Elden Ring and the Yerkes-Dodson law

Or: How I learned to stop worrying and love the boss.

Here I was, a lowly tarnished in search of the legendary Elden Ring. Against me was the strength and cunning of a whole fantasy world that wanted me dead, dead, and dead again. Every enemy, encounter and trap carefully planned and placed to crush me and my foolish ambitions by video-game designers half a world away. Armed with my sword, I launched myself at a huge armored knight towering before me - one of the many, many “bosses” of the game blocking my path to the Elden Ring. I had beaten many video-games before this one, and fought many knights taller than me a great number of times. I was confident that this time would not be different.

But the knight barely flinched at my blade, and retaliated before I could even finish my strike. Hurt, I rolled away, trying to escape his sword for one moment. With some distance between us, I quickly took out the magical flask that would heal me. But the knight knew better; and while I was drinking, he impaled me with his sword. Dead. But as my character had the strange curse of not being able to die, I tried again. And died again. And tried again. And died again. And again. And again. And again.

I put my controller on the table, frustrated at the game; but even more frustrated at me. Here I was, a boy living in one of the most comfortable places on earth, wasting my time in frustration at a video-game. Yet, my affection for games is not always unjustified : I love games because many of them taught me very valuable lessons. They also gave me calm and relaxation when I needed them, along with some great fun with my friends. The truth was that I just didn’t understood the lesson that Elden Ring had to teach me at this time; and what a lesson it was, indeed !

The most difficult games

Elden Ring is not any game. It has been a huge success since its release, with million of players enjoying its enormous and detailed world of decaying fantasy. An important part of its renown comes from its pedigree, as it’s the last creation of Fromsoft - a studio well known for its dark, difficult, but ultimately very rewarding games. In particular, the Dark Souls series that preceded Elden Ring was celebrated and almost universally known among gamers. It was also known as some of the most difficult games ever made. But many would say that this difficulty aspect was really overplayed; that it was not that difficult, but that it simply asked the player to be cautious and engaged with its world.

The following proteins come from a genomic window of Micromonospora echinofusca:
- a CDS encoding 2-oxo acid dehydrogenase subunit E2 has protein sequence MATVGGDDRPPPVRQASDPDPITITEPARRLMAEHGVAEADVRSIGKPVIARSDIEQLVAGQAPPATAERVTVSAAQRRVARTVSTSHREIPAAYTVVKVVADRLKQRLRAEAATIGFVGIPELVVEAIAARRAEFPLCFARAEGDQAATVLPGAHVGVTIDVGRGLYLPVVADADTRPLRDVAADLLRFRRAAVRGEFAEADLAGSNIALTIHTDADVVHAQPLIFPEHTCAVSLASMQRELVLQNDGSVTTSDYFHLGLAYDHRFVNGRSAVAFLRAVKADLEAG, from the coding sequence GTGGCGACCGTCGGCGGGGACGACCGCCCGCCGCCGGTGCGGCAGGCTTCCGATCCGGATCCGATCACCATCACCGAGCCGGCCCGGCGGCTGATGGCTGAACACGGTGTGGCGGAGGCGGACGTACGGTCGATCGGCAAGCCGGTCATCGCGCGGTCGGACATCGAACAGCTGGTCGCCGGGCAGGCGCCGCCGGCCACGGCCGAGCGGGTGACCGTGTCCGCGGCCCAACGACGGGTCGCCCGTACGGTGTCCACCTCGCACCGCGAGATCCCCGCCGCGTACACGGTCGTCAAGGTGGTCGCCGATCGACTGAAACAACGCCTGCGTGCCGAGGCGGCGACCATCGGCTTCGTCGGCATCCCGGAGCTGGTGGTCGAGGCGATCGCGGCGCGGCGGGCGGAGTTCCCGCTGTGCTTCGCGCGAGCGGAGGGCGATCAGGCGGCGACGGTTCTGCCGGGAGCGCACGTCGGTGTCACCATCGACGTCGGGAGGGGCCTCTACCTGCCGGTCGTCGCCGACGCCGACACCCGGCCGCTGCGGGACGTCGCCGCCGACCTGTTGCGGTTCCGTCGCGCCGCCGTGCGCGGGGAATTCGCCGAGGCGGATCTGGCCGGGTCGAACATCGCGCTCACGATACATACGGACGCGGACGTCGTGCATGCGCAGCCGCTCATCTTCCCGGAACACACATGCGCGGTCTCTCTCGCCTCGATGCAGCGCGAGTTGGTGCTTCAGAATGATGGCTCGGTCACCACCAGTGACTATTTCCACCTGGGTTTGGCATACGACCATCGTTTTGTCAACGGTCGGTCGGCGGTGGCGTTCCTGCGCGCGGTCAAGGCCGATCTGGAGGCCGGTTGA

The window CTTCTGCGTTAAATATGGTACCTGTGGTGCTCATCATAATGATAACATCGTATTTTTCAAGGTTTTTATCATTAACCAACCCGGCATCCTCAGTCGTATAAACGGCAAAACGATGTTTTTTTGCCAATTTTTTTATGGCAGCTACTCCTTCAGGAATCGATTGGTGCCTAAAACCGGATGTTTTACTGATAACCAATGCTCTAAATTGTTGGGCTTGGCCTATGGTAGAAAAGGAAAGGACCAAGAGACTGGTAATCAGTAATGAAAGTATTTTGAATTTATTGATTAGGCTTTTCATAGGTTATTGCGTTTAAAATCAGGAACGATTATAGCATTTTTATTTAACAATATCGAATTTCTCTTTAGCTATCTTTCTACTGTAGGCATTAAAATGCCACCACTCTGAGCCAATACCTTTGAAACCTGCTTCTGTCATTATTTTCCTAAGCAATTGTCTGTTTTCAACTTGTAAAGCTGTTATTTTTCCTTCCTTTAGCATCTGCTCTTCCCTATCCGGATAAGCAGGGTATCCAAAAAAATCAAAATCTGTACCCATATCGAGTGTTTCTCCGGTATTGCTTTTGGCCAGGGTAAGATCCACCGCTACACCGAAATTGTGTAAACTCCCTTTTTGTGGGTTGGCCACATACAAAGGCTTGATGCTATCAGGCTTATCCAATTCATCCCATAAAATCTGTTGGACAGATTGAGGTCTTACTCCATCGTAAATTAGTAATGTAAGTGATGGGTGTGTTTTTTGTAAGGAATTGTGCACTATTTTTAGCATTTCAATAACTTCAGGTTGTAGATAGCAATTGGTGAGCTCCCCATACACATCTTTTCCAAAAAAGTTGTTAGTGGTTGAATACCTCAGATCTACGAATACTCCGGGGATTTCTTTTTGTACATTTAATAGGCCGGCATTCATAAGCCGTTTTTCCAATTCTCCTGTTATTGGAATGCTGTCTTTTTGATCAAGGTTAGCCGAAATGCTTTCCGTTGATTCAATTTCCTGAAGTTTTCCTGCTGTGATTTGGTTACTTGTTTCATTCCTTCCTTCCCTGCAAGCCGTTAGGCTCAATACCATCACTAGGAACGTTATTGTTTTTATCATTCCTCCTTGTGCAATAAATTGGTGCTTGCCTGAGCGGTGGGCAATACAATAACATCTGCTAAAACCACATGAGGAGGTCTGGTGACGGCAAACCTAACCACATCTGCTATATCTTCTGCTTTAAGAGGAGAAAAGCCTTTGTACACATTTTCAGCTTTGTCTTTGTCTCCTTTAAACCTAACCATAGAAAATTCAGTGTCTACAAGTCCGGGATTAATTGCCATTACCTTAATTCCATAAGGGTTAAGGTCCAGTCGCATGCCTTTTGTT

I’ve never been a huge fan of the Dark Souls series, as I always found it too frustrating. In my student life, I often played games to relax and unwind; not to be repeatedly killed by traps, rats, dogs, humans, monsters, statues, cliffs, and many others colorful things that Dark Souls can offer. Still, I’ve always pondered the possibility that there was something in those games that I couldn’t see, and that gave so many over players joy and satisfaction. And with Elden Ring, I think that I finally found what this was.

Indeed, playing Elden Ring made me re-think many of my habits as a player; and in particular, my relation to the famous Game over screen. In Dark Souls or in Elden Ring, this screen simply says You died; and as a player, it’s easy to take it as a sign that you did something wrong. That you should feel bad, and that this feeling of failure is a part of what will ultimately push you to better protect your character next time, and win. I think that most gamers would agree that that’s how a Game over screen feels in most games; it’s a small punishment, but a punishment all the same. A just punishment. The same one that happens when the opposite team scores a goal in your soccer match : you just want to avoid it more afterward, and it’s really a part of the funs in many ways.

But in Elden Ring, I’ve found that seeing this Game over screen as a sign of failure doomed me to get into a circle of frustration. The more I died, the more I got excited to win; but then, I started to get stressed; and then, frustrated; and all the time, I would become worse and worse in the fight. I would die to the knight more and more quickly, sometimes without even being able to hit him once. And here was the lesson : the Game over was a failure, but not the one that I imagined. It was a lesson more than a failure, and one that connected to an awesome bit of psychology : the Yerkes-Dodson law.

You died | You learned